Hypersonic flight

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Artist's impression of a waverider by the Chinese National Science and Technology Major Project 0901 Flying Vehicle.

Hypersonic flight is flight through the atmosphere below about 90km at speeds above Mach 5, a speed where dissociation of air begins to become significant and high heat loads exist. In such a regime the aerodynamic flow around a flight body is described by similarity parameters such as its Mach number and its Reynolds number.[1]


The first manufactured object to achieve hypersonic flight was the two-stage Bumper rocket, consisting of a WAC Corporal second stage set on top of a V-2 first stage. On February 1949, at White Sands, the rocket reached a speed of 5,150 miles per hour, or approximately Mach 6.7.[2] The vehicle, however, burned on atmospheric re-entry, and only charred remnants were found. In April 1961, Russian Major Yuri Gagarin became the first human to travel at hypersonic speed, during the world's first piloted orbital flight. Soon after, in May 1961, Alan Shepard became the first American and second person to achieve hypersonic flight when his capsule reentered the atmosphere at a speed above Mach 5 at the end of his suborbital flight over the Atlantic Ocean.

In November, 1961, Air Force Major Robert White flew the X-15 research airplane at speeds over Mach 6.[3][4]

The reentry problem of a space vehicle was extensively studied.[1] The hypersonic regime has since become the subject for further study during the 21st century, and strategic competition between the US, Russia, and China.

The NASA X-43A flew on scramjet for 10 seconds, and then glided for 10 minutes on its last flight in 2004. The Boeing X-51 Waverider flew on scramjet for 210 seconds in 2013, finally reaching Mach 5.1 on its fourth flight test.


The stagnation point of air flowing around a body is a point where its local velocity is zero.[1] At this point the air flows around this location. A shock wave forms, which deflects the air from the stagnation point and insulates the flight body from the atmosphere.[1] This can affect the lifting ability of a flight surface to counteract its drag and subsequent free fall.[5] Ning describes a method for interrelating Reynolds number with Mach number.[6]

In order to maneuver in the atmosphere at faster speeds than supersonic, the forms of propulsion can still be airbreathing systems, but a ramjet no longer suffices for a system to attain Mach 5, as a ramjet slows down the airflow to subsonic.[7] Some systems (waveriders) use a first stage rocket to boost a body into the hypersonic regime. Other systems (boost-glide vehicles) use scramjets after their initial boost, in which the speed of the air passing through the scramjet remains supersonic. Other systems (munitions) use a cannon for their initial boost.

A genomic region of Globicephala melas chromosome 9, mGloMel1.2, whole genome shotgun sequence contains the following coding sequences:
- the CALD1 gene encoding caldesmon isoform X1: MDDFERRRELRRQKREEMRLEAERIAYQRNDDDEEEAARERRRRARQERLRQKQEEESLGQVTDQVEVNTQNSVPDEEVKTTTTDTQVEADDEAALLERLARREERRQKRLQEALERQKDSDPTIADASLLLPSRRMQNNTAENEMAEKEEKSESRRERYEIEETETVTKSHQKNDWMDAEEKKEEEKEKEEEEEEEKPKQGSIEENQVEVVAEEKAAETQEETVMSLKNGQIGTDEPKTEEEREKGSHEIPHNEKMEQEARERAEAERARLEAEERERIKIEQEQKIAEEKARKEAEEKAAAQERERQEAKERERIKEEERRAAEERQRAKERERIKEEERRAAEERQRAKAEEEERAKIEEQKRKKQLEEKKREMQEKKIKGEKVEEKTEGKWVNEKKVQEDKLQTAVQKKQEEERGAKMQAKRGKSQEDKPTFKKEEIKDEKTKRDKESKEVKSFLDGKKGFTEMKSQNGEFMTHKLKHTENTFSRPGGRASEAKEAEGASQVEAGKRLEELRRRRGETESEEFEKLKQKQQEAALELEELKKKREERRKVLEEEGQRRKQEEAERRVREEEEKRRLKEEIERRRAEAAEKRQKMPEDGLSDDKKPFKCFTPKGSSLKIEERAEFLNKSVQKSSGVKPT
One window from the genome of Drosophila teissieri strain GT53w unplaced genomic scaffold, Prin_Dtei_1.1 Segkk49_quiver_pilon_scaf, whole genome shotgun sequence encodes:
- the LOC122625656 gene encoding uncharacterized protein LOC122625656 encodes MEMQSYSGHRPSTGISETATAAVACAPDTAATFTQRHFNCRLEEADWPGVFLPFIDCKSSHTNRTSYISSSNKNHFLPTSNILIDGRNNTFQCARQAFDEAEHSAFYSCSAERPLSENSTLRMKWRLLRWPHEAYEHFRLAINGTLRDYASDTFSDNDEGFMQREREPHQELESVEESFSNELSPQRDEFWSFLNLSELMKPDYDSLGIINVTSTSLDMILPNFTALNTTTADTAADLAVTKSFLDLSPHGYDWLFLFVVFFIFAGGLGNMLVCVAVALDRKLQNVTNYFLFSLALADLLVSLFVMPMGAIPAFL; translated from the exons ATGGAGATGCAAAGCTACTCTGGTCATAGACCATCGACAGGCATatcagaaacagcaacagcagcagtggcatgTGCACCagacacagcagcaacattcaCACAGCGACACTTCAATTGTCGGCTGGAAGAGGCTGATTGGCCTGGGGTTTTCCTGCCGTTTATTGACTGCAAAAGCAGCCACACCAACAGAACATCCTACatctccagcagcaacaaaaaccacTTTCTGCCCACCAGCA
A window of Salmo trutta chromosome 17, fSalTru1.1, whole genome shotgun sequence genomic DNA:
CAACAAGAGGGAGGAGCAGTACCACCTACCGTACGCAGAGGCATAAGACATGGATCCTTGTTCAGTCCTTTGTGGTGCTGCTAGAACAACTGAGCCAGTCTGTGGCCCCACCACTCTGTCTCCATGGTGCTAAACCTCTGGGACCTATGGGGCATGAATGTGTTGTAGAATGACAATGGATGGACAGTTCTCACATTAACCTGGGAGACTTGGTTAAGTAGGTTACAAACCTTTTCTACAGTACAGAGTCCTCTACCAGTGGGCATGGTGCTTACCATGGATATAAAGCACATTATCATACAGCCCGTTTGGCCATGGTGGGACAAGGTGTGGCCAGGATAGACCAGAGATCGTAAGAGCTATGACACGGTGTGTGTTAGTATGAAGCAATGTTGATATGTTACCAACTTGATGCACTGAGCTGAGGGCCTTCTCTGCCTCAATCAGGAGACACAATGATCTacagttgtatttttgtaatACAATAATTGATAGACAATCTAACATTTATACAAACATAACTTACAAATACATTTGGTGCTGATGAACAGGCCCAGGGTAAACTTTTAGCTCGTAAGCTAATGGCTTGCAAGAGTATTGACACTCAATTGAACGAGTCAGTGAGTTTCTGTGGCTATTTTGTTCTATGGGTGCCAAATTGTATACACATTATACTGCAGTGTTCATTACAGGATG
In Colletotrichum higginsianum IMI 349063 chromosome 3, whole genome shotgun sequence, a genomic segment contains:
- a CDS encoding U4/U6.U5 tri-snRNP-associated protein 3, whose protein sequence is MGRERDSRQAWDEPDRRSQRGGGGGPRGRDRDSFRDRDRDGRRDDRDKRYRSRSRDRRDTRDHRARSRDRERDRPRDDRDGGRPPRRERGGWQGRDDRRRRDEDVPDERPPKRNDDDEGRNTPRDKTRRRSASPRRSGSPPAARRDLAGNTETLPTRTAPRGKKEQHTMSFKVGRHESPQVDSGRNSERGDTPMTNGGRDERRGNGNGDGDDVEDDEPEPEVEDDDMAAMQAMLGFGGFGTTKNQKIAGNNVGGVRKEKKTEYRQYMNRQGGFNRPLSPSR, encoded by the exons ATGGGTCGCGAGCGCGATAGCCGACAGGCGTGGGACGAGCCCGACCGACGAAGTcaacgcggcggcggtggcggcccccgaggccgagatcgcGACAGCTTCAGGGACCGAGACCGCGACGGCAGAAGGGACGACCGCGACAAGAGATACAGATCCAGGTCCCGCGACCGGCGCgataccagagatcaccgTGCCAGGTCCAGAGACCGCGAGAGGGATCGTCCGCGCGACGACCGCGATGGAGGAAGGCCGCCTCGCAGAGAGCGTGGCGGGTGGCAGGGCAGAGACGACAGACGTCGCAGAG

Hypersonic weapons development[edit]

In the last year, China has tested more hypersonic weapons than we have in a decade. We've got to fix that.

— Michael Griffin, US Undersecretary of Defense for Research and Engineering, Flightglobal (2018)[8]

Hypersonic weapons, by definition, travel five or more times the speed of sound. Hypersonic cruise missiles which are powered by scramjet are restricted below 100,000 feet; hypersonic glide vehicles can travel higher. Compared to a ballistic (parabolic) trajectory, a hypersonic vehicle would be capable of large-angle deviations from a parabolic trajectory.[7] According to CNBC, Russia and China lead in hypersonic weapon development, trailed by the United States. France, India, and Australia may also be pursuing the technology.[7]

Waverider hypersonic weapons delivery is an avenue of development. China's XingKong-2 (星空二号, Starry-sky-2), a waverider, had its first flight 3 August 2018.[9] [10] [11]

In 2016, Russia is believed to have conducted multiple successful tests of Avangard, a hypersonic glide vehicle.[12] In 2018, an Avangard was launched at the Dombarovskiy missile base, reaching its target at the Kura shooting range, a distance of 3700 miles.[13] Avangard uses a scramjet engine.[14] Avangard uses new composite materials which are to withstand temperatures of up to 2,000 degrees Celsius (3,632 degrees Fahrenheit).[15] The Avangard's environment at hypersonic speeds reaches such temperatures.[15] Russia considers its current carbon fiber solution to be unreliable.[16]

These tests have prompted US responses in weapons development[17] [18] [19] per John Hyten's USSTRATCOM statement 05:03, 8 August 2018 (UTC).[20] At least one vendor is developing ceramics to handle the temperatures of hypersonics systems.[14] There are over a dozen US hypersonics projects as of 2018, notes the commander of USSTRATCOM.[20]